Table 3

Human studies reporting cyclophosphamide-induced gonadotoxicity: subsequent assessment in the adult.

Cyclophosphamide dosageOther drugs co-administeredTreatment lengthPatients within the studyEffectReference
nAge, yearsShort term (1–5 years)Long term (6–10 years)
Grams per body weight
 0.2–0.5 g/kg/dayUnknown1.5–6 months23 (prepubertal: 16; CYC treated: 23)3.5–20Abnormal histology 20–25% of tubules atrophic high cumulative dosesN/APennisi et al. (1975)
 0.104–0.2 g/kgPrednisone49–60 days4 (CYC treated: 4)9–13N/ANormal testis morphology
 0.312–1.325 g/kgN/A89–489 days4 (CYC treated: 4)5–8.5N/ADamage to seminiferous epithelium with SCOsEtteldorf et al. (1976)
 0.475–0.846 g/kgAsparaginaseCytarabineDoxorubicinMercaptopurineMethotrexatePrednisoloneVincristine2–6 years460.08–13Tubular damage occasionally observed 4 years after treatment with unknown ‘low’ dosesN/AIse et al. (1986)
Grams/area
 2.6–29 g/m2AsparaginaseCytarabineDactinomycinDaunomycinDoxorubicinFluorouracilMechlorethamineMercaptopurineProcarbazineVincristineUnknown30 (prepubertal: 19; CYC treated: 10)1.75–17N/AAbnormal morphologyAubier et al. (1989)
 2.75–7.5 g/m2AsparaginaseCarmustineDoxorubicinMercaptoruineMethotrexatePrednisoneThioguanineVincristine3–4 years17 (prepubertal: 17; CYC treated: 5)2.5–12.4Reduced number of GC mm3N/AMüller et al. (1988)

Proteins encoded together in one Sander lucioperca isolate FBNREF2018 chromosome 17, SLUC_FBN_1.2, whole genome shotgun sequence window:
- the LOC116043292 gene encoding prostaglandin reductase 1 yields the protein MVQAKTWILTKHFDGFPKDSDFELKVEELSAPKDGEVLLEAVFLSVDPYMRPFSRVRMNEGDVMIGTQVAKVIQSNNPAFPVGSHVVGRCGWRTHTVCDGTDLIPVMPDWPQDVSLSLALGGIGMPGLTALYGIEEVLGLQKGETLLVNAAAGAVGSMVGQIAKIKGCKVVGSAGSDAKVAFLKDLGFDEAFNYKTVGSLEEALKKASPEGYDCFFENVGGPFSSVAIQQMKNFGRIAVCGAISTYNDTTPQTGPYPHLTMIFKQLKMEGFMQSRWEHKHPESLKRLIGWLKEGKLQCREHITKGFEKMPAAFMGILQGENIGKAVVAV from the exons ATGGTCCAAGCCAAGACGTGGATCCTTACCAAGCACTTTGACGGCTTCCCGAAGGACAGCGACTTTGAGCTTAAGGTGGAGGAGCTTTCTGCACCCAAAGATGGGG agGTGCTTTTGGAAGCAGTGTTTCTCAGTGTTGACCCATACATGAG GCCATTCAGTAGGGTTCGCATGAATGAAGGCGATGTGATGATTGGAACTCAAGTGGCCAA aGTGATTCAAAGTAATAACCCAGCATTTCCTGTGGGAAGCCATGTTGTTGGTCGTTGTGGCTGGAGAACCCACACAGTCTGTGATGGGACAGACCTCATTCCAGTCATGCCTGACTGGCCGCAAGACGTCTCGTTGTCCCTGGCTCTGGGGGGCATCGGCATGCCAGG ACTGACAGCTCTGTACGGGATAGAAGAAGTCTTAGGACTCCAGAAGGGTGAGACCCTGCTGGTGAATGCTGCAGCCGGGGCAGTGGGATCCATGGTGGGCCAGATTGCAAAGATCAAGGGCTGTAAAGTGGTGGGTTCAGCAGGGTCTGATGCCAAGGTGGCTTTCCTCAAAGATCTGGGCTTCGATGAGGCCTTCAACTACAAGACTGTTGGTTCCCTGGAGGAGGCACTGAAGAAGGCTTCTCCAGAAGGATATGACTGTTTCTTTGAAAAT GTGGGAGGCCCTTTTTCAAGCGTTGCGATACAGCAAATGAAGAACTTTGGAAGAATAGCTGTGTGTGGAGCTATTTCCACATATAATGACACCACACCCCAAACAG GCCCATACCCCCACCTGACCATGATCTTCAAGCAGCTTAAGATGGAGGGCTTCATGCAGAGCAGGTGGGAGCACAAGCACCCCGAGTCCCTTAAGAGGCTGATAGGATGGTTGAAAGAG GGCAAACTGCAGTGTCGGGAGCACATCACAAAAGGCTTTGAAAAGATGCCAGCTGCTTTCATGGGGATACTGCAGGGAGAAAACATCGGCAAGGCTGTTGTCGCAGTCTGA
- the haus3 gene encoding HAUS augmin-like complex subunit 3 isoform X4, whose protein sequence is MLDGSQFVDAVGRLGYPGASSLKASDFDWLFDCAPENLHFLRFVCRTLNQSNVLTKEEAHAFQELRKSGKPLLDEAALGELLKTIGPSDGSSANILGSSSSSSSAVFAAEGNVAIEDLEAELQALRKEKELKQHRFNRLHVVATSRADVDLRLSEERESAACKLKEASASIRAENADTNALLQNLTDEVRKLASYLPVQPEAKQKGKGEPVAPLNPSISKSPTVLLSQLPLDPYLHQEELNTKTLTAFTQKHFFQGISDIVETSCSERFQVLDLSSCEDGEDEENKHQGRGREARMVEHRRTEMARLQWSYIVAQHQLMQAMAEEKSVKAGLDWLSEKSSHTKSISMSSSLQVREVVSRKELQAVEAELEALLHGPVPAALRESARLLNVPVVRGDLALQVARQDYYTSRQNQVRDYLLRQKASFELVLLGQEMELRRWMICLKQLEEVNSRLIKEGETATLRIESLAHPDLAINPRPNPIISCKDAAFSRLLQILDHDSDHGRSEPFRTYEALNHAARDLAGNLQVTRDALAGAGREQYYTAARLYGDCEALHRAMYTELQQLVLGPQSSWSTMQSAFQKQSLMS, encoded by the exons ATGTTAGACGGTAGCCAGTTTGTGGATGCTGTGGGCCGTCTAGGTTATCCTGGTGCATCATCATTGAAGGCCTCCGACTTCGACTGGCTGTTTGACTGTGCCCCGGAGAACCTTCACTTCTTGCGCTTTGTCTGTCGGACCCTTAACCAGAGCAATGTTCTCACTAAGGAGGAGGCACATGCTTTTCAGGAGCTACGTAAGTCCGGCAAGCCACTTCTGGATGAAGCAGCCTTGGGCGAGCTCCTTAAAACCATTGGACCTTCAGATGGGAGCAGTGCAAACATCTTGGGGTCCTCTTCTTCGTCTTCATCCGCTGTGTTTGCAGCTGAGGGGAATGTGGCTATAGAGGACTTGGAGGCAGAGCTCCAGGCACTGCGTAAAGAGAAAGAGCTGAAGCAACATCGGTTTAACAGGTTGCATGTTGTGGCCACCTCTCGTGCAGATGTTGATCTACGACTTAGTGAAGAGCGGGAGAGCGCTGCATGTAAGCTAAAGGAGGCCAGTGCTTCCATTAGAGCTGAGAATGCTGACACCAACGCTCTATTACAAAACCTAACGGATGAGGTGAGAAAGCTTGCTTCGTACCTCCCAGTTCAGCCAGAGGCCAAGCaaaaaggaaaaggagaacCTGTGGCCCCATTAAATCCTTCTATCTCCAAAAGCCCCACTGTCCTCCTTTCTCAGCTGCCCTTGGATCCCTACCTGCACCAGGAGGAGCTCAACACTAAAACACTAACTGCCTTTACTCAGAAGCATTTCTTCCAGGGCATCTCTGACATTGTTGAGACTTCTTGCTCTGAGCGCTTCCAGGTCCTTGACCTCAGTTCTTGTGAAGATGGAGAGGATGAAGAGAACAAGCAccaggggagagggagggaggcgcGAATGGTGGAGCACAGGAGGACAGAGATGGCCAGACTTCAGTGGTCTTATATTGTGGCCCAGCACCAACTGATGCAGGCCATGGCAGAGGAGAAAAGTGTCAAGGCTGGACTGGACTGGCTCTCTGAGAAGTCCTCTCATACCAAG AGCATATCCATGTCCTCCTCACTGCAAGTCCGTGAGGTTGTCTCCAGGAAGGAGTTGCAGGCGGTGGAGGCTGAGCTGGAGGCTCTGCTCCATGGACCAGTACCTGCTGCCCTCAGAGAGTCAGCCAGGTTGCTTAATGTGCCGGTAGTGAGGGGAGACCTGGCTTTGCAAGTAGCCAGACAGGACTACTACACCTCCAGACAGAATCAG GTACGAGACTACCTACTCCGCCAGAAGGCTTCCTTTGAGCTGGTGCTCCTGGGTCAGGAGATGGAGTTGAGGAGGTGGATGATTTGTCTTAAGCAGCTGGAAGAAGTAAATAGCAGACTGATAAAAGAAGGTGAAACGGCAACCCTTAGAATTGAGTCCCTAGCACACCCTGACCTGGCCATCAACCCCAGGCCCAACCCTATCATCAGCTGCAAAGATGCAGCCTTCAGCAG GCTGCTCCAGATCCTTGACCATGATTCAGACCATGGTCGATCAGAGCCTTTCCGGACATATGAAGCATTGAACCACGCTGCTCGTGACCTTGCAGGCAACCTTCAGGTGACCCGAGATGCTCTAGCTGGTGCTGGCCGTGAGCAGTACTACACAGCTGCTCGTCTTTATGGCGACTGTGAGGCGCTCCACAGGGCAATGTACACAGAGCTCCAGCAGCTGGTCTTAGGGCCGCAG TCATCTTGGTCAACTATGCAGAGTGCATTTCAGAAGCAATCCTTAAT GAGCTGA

Total dose
 0.021–39 gFluoxymesteroneMercaptopurineOxandrolonePrednisone9 weeks to 19 months7 (CYC treated: 7)11–16High doses; SCOs, peritubular fibrosis, normal morphology LCs. Low doses; active spermatogenesis 90% of tubulesN/APenso et al. (1974)

Studies suggest that the cumulative cyclophosphamide dose, age at treatment and patient’s sensitivity as well as the treatment regimen itself can influence the level of damage. As these patients often received a combination of chemotherapy drugs it is hard to determine the relative contributions of each drug. Studies were included only where the cyclophosphamide dosage and age of patient at time of treatment were known.

CYC, cyclophosphamide; GC, germ cell; LC, Leydig cell; SCO, Sertoli cell-only tubule.

Summary of human studies

The studies discussed above suggest that alkylating agents, in particular cyclophosphamide, can be detrimental to the prepubertal testis in a manner that can persist at least up to 10 years after the cessation of treatment. Since patients had received a combination of chemotherapy drugs, it is hard to determine the relative contributions of individual chemotherapeutic drugs to gonadal toxicity; in addition, results may have been influenced by the age/stage of pubertal development and each patient’s own sensitivity to chemotherapy treatments.